Storage Classes in C

A storage class defines the visibility and the scope of a variable or a function in a program. It also defines the memory location and initial value of a variable.

There are four storage classes in C:

  • Auto 
  • Register
  • Static
  • Extern

Let us discuss them one by one.

The “auto” Storage Class:

The auto storage class is the default storage class for all the local variables initialised in a C programming language. The auto storage class is initialized with an auto keyword. The scope of automatic variables are limited to the block they are defined. The memory assigned to the automatic variables gets freed once it exits the block.

Syntax:

int a; //here the variable is by default initialized as auto
auto int b;

Example:

#include <stdio.h>  
int main()  
{  
auto int a;   
auto float c;   
printf("%d %f",a,c);   
return 0;  
} 

Here the program shows the values of the initialized auto variables which tends to be a garbage value, as the auto storage class gets initialized by default with a garbage value.

Output:

TW15ZjKD9z8DDwGdzM58VIS1eeZEw4yMRnYEQBjI1kbjTLBxP5VLjyoFuabDU8oiAr38dXOLFKRvFHAGRZPujS1eBaPTlkRlDw1hbVUySnt8j N qiz2z0uYiS49jA1yaLs6Rw

The “register” storage class:

The register storage class is used to store the variables in the CPU registers instead of RAM. They are stored in registers for faster accessibility. They are initialzed with the register keyword and with a default value of 0.

Syntax:

register int a;

Example Of “register” storage class:

#include <stdio.h>  
int main()  
{  
register int a;   
printf("%d",a);  
return 0;
}  

Here in the program the variable a is initialized with the register keyword and shows the default value initialized as 0.

Output:

The “static” storage class:

The variables once declared as static hold their value till the execution of the block where they are declared. Variables are by default initialized by a value of 0 or null. They are visible only to the block or function where they are declared. The variables are declared static using the static keyword.

Syntax Of “static” storage class:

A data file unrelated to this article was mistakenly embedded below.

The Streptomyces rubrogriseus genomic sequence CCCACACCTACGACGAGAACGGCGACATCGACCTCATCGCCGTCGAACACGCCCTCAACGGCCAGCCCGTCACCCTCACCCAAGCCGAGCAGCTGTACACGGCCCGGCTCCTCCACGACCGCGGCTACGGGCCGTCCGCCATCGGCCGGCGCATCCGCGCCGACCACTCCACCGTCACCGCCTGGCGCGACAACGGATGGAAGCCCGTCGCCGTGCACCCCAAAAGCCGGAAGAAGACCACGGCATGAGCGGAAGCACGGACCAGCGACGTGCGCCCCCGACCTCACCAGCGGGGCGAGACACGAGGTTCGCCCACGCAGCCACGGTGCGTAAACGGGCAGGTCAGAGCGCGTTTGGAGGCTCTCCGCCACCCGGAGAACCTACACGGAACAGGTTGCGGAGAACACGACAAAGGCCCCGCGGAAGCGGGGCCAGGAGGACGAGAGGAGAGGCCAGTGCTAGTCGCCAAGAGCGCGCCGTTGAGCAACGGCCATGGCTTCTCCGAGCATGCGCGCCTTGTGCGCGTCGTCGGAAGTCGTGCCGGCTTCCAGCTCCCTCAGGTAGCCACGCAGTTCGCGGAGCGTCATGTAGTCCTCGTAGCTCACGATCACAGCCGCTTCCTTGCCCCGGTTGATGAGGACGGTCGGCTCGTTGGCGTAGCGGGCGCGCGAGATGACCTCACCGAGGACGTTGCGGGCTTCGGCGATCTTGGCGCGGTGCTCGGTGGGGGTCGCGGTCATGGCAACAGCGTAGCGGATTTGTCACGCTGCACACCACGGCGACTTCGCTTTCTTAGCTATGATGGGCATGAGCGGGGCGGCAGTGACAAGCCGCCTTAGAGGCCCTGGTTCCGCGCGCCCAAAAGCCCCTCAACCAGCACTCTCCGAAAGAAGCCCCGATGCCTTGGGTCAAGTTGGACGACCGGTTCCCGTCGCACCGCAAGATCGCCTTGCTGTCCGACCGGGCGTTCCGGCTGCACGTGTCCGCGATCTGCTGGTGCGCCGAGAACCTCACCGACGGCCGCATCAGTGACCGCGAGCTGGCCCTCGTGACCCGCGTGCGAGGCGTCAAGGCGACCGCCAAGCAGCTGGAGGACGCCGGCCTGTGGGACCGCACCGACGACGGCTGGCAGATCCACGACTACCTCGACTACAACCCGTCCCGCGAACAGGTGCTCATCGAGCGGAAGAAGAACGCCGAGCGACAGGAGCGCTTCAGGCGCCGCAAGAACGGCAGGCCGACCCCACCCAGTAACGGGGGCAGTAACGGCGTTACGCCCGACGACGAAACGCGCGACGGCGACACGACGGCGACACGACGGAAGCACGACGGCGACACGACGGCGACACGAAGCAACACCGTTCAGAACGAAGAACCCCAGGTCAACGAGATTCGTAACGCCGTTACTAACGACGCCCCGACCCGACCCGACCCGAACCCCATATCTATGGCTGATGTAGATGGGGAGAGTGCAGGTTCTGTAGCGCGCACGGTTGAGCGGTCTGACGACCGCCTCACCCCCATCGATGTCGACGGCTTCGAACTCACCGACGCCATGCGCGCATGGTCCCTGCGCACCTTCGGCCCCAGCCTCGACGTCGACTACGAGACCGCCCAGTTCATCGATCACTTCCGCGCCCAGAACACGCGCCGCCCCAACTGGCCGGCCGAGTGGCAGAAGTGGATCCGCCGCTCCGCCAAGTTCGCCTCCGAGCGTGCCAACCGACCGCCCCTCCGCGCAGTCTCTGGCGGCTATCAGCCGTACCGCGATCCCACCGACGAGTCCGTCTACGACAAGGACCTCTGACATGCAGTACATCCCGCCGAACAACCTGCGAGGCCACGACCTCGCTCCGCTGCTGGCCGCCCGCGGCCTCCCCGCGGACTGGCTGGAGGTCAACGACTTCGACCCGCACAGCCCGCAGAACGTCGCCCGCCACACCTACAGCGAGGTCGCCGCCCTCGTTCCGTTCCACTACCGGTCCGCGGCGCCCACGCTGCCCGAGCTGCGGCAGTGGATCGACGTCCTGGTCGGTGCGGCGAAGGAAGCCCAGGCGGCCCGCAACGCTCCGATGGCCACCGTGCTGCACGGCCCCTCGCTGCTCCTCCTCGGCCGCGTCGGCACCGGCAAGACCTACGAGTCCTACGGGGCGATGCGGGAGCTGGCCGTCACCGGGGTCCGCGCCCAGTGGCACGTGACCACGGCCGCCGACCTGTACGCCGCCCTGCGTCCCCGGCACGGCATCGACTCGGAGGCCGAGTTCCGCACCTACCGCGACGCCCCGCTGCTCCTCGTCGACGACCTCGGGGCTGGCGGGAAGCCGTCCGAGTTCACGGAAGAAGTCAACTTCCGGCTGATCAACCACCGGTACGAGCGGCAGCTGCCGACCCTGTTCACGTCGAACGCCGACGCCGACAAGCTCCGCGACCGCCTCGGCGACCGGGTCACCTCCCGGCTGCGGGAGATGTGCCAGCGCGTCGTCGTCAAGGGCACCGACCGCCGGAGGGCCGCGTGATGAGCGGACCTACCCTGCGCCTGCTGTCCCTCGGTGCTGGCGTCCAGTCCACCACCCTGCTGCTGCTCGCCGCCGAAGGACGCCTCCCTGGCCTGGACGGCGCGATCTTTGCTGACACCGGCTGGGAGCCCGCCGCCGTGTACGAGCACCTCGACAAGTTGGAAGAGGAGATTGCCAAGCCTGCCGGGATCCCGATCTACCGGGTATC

static int a;

Example:

#include<stdio.h>  
static char c;  
static int i;  
static float f;   
static char s[100];  
void main ()  
{  
printf("%d %d %f %s",c,i,f); 
return 0;  
}  

Here the program shows the initialized value of the static variables which results in values of 0 or null.

Output:

hL4Fb5L9N9uzsQHeB UpcNA1XDwpfYbMwzLKDbFo 3XY5uUndRW9xST8q6JhYBD tWkoyAhw8m1dmzHAkIjmtDzSFkr2vRiSsoiEFW6yJDxdWDrmmrYL pG3o75N0quwhT86Ew

The “external” storage class:

The external storage class is defined with an external reference of the variable elsewhere in the program. The external storage class variables are declared with the extern keyword with default initial value as 0 or null.

Syntax Of “external” storage class:

//file1.h
int a;
extern int a;

Example of “external” storage class:

#include <stdio.h>  
int a;   
int main()  
{  
extern int a;
printf("%d",a);  
} 

Here in the program the variable is initialized with extern keyword with a linkage elsewhere in the program. The variable is initialized as a global variable and is declared in the main function for its use.

Output:

U6ziUpevZR43n5sPeSt YChqdaEpEJCC smjWtpnluHvJq

Hence we come to the end of the discussion on storage class in C, hope we have cleared all your doubts. Stay tuned for the next article on C language.

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Soham Malakar
Hello my name is Soham Malakar am currently pursuing BCA Coding is one of my favorite hobbies. I love to code and an enthusiast to learn different types of programming languages. I love to get intoxicated in the world of technology and video games. A quick learner possessing better results.
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